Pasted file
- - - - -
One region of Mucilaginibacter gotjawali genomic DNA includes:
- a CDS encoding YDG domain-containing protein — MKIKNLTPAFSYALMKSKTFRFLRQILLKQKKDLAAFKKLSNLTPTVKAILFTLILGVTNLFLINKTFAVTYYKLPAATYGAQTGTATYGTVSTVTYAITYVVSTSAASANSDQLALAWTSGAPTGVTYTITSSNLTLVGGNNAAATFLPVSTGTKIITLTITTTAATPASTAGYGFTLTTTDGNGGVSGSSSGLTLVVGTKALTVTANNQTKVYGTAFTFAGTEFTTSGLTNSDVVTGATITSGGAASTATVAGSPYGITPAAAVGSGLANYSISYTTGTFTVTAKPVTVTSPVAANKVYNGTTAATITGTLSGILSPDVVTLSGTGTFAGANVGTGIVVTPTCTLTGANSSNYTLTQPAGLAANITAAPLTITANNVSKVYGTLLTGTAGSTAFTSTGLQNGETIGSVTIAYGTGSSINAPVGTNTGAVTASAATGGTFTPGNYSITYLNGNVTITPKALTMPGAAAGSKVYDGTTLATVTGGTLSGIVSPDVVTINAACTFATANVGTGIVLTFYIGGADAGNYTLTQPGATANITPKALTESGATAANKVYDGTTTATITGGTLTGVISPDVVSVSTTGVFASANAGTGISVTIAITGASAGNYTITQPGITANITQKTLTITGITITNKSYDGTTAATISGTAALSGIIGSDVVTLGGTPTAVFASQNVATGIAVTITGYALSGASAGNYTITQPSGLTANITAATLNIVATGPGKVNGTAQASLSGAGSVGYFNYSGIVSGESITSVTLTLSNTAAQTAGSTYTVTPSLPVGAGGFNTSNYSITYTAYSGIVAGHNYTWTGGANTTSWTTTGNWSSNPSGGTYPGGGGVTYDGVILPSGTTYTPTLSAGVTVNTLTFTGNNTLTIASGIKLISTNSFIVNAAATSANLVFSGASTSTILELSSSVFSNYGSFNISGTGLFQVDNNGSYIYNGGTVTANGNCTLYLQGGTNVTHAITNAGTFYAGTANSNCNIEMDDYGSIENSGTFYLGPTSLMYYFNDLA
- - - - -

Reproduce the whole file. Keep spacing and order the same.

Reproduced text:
One region of Mucilaginibacter gotjawali genomic DNA includes:
- a CDS encoding YDG domain-containing protein — MKIKNLTPAFSYALMKSKTFRFLRQILLKQKKDLAAFKKLSNLTPTVKAILFTLILGVTNLFLINKTFAVTYYKLPAATYGAQTGTATYGTVSTVTYAITYVVSTSAASANSDQLALAWTSGAPTGVTYTITSSNLTLVGGNNAAATFLPVSTGTKIITLTITTTAATPASTAGYGFTLTTTDGNGGVSGSSSGLTLVVGTKALTVTANNQTKVYGTAFTFAGTEFTTSGLTNSDVVTGATITSGGAASTATVAGSPYGITPAAAVGSGLANYSISYTTGTFTVTAKPVTVTSPVAANKVYNGTTAATITGTLSGILSPDVVTLSGTGTFAGANVGTGIVVTPTCTLTGANSSNYTLTQPAGLAANITAAPLTITANNVSKVYGTLLTGTAGSTAFTSTGLQNGETIGSVTIAYGTGSSINAPVGTNTGAVTASAATGGTFTPGNYSITYLNGNVTITPKALTMPGAAAGSKVYDGTTLATVTGGTLSGIVSPDVVTINAACTFATANVGTGIVLTFYIGGADAGNYTLTQPGATANITPKALTESGATAANKVYDGTTTATITGGTLTGVISPDVVSVSTTGVFASANAGTGISVTIAITGASAGNYTITQPGITANITQKTLTITGITITNKSYDGTTAATISGTAALSGIIGSDVVTLGGTPTAVFASQNVATGIAVTITGYALSGASAGNYTITQPSGLTANITAATLNIVATGPGKVNGTAQASLSGAGSVGYFNYSGIVSGESITSVTLTLSNTAAQTAGSTYTVTPSLPVGAGGFNTSNYSITYTAYSGIVAGHNYTWTGGANTTSWTTTGNWSSNPSGGTYPGGGGVTYDGVILPSGTTYTPTLSAGVTVNTLTFTGNNTLTIASGIKLISTNSFIVNAAATSANLVFSGASTSTILELSSSVFSNYGSFNISGTGLFQVDNNGSYIYNGGTVTANGNCTLYLQGGTNVTHAITNAGTFYAGTANSNCNIEMDDYGSIENSGTFYLGPTSLMYYFNDLA